Pointers from Elections
The emergence of the Bhartiya Janata Party as the single largest party in election for Maharashtra Assembly and the runaway victory in Haryana Assembly has not surprised anyone. These were very much on the cards. The deep demoralization in the ranks of the Indian National Congress and its refusal to learn any lesson from the shameful defeat in the Lok Sabha elections earlier this year had almost confirmed its exit from power in the two states. In fact, the failure of the BJP and the Shiv Sena in Maharashtra has ensured that the Congress and its former ally NCP saved themselves from a complete rout and have retained a sizeable presence in the House. Any such alliance between the two saffron parties could have yielded them more than a two-third majority in the 288-member Assembly.
However, the BJP’s share of 27.8% among popular votes and 122 seats are much less than what the Party was hoping to gain. Since all the four major claimants to power in Maharashtra fought their battles independent of each other, the 2014 Assembly election results serve to indicate their real individual strength and popular influence in the State touted as a progressive and developed state in India.
It is for the first time that the BJP will be taking over the reins of power in the State as a dominant partner in a coalition. The signals emanating from the mandate in the two states are unmistakably clear. First the BJP has expanded its appeal and can coerce its former partners to agree to its own terms. It is evident from the way Shiv Sena had to virtually beg for its place in the coalition in Maharashtra. Second, regional parties will henceforth feel a greater threat from the BJP than the Congress which has been, all but decimated all across the country barring a few pockets. The BJP has made massive forays into the Dalit votebanks as can be seen in Haryana where arrangement with Dera Sacha Sauda seems to have worked to its benefit. The Majlis Ittihadul Muslimeen, so far considered a party exclusively focused at Hyderabad, has sprung a surprise by winning two seats Maharashtra. It indicates a shift in preference of Muslims voters away from Congress and the Nationalist Congress Party (NCP). India’s oldest party must take notice of a vital social component leaving its fold.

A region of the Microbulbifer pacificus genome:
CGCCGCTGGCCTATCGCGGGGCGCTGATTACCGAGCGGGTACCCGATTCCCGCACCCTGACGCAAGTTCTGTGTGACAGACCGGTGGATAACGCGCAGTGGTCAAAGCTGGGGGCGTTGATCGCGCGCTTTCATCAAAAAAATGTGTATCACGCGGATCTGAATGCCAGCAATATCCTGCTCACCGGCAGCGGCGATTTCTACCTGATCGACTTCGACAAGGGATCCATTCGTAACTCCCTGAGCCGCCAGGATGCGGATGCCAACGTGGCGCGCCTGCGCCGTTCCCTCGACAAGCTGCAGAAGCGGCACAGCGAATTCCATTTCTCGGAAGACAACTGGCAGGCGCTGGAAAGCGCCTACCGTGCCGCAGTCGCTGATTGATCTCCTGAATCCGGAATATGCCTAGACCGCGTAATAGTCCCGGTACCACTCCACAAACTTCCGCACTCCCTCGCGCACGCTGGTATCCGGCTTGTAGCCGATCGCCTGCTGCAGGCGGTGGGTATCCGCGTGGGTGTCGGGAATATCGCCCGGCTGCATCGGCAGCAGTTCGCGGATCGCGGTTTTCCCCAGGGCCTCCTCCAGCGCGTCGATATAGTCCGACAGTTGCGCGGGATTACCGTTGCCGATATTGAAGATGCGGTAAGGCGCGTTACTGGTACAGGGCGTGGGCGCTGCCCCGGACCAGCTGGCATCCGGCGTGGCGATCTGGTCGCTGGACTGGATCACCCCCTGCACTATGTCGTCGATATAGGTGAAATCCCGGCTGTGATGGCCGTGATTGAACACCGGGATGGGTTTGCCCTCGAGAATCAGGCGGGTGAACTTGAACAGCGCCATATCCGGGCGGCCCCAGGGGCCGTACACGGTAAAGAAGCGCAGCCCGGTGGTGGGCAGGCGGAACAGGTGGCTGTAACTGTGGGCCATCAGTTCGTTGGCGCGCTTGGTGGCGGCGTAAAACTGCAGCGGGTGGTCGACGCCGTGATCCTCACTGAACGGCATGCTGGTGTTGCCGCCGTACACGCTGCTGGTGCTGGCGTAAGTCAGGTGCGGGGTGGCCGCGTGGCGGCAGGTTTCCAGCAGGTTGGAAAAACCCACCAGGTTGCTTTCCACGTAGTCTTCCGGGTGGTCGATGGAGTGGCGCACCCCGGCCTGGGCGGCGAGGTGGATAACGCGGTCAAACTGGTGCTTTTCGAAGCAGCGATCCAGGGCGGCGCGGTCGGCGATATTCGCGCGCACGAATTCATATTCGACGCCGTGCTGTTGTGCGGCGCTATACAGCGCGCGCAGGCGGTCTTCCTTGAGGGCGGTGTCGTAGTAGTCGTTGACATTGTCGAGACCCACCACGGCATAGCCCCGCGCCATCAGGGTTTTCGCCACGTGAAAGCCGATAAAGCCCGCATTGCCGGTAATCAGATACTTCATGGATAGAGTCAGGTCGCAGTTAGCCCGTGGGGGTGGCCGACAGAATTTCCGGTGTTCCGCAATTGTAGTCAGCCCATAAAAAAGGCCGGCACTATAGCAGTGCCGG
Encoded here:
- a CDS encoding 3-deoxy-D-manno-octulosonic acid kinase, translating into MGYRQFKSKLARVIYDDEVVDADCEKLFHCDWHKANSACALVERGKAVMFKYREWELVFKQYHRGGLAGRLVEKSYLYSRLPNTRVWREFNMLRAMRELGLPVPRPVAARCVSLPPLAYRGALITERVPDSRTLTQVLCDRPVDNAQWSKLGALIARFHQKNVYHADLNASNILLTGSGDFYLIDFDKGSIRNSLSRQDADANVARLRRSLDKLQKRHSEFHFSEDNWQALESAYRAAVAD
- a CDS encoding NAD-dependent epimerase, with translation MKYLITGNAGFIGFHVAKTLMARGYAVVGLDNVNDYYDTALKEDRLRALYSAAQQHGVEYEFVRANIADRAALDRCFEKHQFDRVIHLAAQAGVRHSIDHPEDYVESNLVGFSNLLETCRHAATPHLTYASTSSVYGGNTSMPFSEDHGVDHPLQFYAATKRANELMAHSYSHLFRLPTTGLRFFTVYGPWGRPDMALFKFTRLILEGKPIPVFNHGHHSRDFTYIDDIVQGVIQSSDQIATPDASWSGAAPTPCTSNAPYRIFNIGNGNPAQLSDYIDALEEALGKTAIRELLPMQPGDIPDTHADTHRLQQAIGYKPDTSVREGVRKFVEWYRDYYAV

Overall the results paint a pessimistic picture of the Indian National Congress. The downslide of the party knows no stopping. It is in serious need of introspection, overhauling of the organization, review of the policies, change in the leadership and the style of functioning. It needs to review its steadfast commitment to dynastic nature of its leadership and refusal to come to terms with new social realities and methodologies. The Party’s continuing decline despite a hiatus of five month from the Lok Sabha election points to a need for seminal changes in ideology, policies and organization.